A collection of 70 simple, tasty recipes for diabetics, prediabetics, and people with PCOS that make eating balanced meals a snap with the incredibly popular electric pressure cooker, the Instant Pot.
“The Essential Diabetes Instant Pot Cookbook will help you find joy in the kitchen.”—Ashley Klees, Registered Dietician, Certified Diabetes Educator
Instant Pot guru Coco Morante presents seventy recipes for breakfast, lunch, dinner, and dessert that prove you don’t have to sacrifice flavor to eat well. With hearty, nutrient-dense dishes like Grain-Free Apple Cinnamon Cake, Coddled Huevos Rancheros, and Shepherd’s Pie with Cauliflower-Carrot Mash, every recipe is authorized by Instant Pot, vetted by endocrinologist Dr. Jessica Castle, and based on Morante’s personal experience cooking for insulin-related conditions. With balanced meals that make feeding the whole family a snap, this cookbook is a life saver for those with diabetes, those with insulin-resistance issues such as prediabetes and PCOS, and home cooks who want to take back their health.
|Product dimensions:||8.24(w) x 9.27(h) x 0.73(d)|
About the Author
Coco Morante is the author of the bestselling The Essential Instant Pot Cookbook, The Ultimate Instant Pot Cookbook, The Essential Vegan Instant Pot Cookbook, and The Ultimate Instant Pot Healthy Cookbook. She is a recipe developer, facilitator of the Instant Pot Recipes Facebook page, and creator of the blog Lefty Spoon. Her recipes and writing have been featured in numerous print and online publications, including People, Epicurious, Food Republic, POPSUGAR, TASTE, Kitchn, Simply Recipes, and Edible Silicon Valley. Coco lives in Portland, Oregon, with her husband, Brendan, and their beagle, Beagle Brendan.
Read an Excerpt
When I was in the middle of writing The Ultimate Instant Pot Cookbook, something unexpected happened: my husband, who had previously been the picture of perfect health, was diagnosed with type 1 diabetes. I vividly remember the night we figured it out. We had eaten some ribs and mashed potatoes for dinner (made in the Instant Pot, of course), and Brendan was feeling a little bit off afterward. He started making some mental connections; in the previous few weeks he’d been losing weight and experiencing some other unexplained symptoms. A little bit of Googling, a finger prick, and a call to the night nurse confirmed his Dr. Google results, and the next week turned into a blur of appointments and blood tests, followed by a formal diagnosis from an endocrinologist.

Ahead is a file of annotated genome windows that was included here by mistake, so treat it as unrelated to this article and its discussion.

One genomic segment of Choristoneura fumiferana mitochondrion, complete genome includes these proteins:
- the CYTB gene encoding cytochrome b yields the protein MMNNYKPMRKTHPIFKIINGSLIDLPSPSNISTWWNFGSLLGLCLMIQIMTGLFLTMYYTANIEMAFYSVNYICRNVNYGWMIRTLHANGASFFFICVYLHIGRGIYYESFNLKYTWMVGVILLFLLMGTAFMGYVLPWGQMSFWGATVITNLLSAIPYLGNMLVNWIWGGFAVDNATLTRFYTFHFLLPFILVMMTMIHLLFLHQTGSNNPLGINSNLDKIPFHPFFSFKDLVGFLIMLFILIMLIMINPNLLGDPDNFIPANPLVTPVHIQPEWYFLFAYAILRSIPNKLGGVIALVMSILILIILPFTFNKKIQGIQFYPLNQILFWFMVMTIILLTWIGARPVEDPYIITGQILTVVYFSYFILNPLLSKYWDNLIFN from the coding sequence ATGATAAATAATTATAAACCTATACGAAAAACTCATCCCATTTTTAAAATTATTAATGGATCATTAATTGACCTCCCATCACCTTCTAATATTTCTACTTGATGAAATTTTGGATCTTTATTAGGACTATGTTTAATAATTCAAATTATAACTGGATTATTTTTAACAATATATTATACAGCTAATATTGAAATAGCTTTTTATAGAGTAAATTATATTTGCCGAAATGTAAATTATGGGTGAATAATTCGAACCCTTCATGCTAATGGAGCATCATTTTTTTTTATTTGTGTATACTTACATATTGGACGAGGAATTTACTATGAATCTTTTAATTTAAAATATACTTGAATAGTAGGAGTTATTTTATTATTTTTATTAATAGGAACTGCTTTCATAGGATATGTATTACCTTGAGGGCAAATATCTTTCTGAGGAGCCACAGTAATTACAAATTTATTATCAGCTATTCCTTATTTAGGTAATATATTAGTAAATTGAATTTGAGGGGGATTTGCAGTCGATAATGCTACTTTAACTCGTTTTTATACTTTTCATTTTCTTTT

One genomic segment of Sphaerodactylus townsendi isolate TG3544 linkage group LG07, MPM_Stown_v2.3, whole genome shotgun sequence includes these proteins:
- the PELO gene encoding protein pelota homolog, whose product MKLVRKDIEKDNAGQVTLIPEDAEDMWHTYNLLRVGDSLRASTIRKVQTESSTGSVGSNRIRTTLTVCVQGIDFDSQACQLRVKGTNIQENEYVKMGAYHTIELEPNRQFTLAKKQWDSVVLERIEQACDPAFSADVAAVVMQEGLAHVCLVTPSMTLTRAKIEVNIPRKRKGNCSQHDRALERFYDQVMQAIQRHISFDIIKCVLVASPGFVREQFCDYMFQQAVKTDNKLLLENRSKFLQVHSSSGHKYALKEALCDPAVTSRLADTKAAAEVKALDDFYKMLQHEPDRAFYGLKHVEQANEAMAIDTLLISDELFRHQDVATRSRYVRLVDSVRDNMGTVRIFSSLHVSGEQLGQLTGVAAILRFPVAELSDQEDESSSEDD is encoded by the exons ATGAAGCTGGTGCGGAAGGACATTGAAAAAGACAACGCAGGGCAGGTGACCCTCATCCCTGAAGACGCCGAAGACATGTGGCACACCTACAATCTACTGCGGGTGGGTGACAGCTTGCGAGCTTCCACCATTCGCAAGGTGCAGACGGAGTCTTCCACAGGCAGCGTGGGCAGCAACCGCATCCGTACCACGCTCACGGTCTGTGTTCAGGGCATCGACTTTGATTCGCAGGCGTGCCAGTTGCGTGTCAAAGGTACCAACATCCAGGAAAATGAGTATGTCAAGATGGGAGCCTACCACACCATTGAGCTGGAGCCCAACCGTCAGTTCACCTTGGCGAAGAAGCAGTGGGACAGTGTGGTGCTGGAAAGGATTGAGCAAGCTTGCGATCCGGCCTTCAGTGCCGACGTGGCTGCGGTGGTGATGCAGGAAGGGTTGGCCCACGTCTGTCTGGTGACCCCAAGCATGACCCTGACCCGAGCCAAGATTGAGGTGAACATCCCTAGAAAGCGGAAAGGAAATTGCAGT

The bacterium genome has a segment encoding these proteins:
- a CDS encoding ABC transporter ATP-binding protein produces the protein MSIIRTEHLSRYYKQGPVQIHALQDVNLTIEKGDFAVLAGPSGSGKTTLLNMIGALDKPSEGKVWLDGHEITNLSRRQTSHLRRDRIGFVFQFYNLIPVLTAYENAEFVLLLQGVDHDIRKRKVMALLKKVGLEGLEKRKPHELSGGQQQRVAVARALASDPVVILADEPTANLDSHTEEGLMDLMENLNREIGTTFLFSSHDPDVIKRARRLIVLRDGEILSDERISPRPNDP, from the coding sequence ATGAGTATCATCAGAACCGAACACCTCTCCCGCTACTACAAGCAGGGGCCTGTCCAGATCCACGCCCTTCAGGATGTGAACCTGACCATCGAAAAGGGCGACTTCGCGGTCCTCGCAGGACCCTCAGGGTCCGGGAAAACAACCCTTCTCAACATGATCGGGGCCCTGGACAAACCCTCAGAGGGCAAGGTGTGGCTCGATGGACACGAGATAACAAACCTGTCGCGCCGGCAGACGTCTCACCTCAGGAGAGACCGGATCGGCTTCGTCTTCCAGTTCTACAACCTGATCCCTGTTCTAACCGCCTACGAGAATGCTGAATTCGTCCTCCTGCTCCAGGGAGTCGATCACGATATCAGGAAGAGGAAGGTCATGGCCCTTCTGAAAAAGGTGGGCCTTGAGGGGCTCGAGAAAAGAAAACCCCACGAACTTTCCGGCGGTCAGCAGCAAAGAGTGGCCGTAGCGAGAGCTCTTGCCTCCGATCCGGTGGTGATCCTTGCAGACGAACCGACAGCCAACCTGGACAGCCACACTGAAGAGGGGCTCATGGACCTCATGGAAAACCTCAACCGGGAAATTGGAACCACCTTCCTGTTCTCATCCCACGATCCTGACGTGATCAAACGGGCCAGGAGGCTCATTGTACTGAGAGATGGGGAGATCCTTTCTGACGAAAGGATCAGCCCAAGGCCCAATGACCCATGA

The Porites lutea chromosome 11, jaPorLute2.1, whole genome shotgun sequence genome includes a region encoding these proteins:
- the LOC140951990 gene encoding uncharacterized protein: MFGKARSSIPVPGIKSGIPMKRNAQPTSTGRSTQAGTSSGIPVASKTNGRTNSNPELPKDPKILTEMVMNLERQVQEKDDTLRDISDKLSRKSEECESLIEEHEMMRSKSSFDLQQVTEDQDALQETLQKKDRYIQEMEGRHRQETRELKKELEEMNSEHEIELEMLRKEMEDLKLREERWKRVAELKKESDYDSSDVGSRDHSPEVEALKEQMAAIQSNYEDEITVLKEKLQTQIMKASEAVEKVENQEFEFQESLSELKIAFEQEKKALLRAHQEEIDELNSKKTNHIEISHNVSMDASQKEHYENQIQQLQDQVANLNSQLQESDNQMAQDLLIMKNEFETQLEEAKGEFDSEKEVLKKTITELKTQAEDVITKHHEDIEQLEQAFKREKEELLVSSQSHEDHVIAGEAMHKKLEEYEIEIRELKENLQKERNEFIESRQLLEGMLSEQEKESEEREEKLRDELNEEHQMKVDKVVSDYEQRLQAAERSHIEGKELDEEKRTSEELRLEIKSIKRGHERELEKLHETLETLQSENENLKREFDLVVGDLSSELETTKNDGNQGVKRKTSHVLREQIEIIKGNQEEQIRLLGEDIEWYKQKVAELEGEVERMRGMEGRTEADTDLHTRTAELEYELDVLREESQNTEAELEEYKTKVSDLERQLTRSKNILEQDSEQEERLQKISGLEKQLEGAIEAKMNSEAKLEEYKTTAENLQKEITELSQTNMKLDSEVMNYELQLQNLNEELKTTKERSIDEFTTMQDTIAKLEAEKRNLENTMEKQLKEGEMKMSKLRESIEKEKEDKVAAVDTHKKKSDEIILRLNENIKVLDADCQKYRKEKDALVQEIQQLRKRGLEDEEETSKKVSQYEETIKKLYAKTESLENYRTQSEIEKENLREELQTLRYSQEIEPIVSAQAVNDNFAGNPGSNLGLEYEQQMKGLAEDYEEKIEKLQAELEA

The first few weeks were a steep learning curve for both of us. Being the main cook in the house, I was tasked with figuring out the nutrition information (especially carb counts; who knew that “net carbs” equals total carbs minus total fiber?) for all of our meals, while Brendan learned to give himself insulin injections and track his blood sugar with a glucose monitor. We found that his levels were most stable when our meals were low to moderate in carbohydrates, with a good amount of protein and some fat included. After four months of eating this way, his blood work came back with numbers in the range of a person without diabetes.
We now know that diabetes can be managed successfully, and one of the most important pieces of the puzzle is maintaining a nutritious, balanced diet. To that end, preparing your own meals (or in my husband’s case, being lucky enough to have a cookbook author prepare them for him) is the most foolproof way to know exactly what’s in your food and ensure that you’re eating well.
One happy benefit of writing this cookbook has been its usefulness for my own dietary needs, as well as my husband’s. With my own diagnosis of polycystic ovary syndrome (PCOS), a condition that’s closely tied to insulin resistance, it turns out that the same diet works great for both of us. Though my husband’s type 1 diabetes and my PCOS are very different conditions, they can both be managed well with similar foods.
I cannot tell you how excited I was to write this book, not only to help others with diabetes but also to have a resource at home with Instant Pot recipes that my husband and I enjoy. Each recipe includes nutrition information so you don’t have to guess at carb counts, and the Instant Pot–specific instructions are clear and easy to follow, telling you which button to press at every step.
Whether you’re new to cooking recipes to support diabetes, to using an Instant Pot, or to both, this book is here to guide you on your path to a healthier lifestyle. The introductory pages include all of the beginner Instant Pot information you need, as well as tips on how to eat for type 1 and type 2 diabetes, prediabetes, and other insulin resistance–related conditions.
Oh, and I almost forgot to mention, the food you’ll cook will be not only good for you but also delicious and satisfying. Most of the recipes in this book are either hearty one-pot dishes or include simple serving suggestions that make it quick and easy to put together a balanced meal. There are also easy breakfasts, appetizers, and even desserts that you can enjoy without worry.
Wishing you the best of luck on your journey to good health!
Happy (pressure) cooking,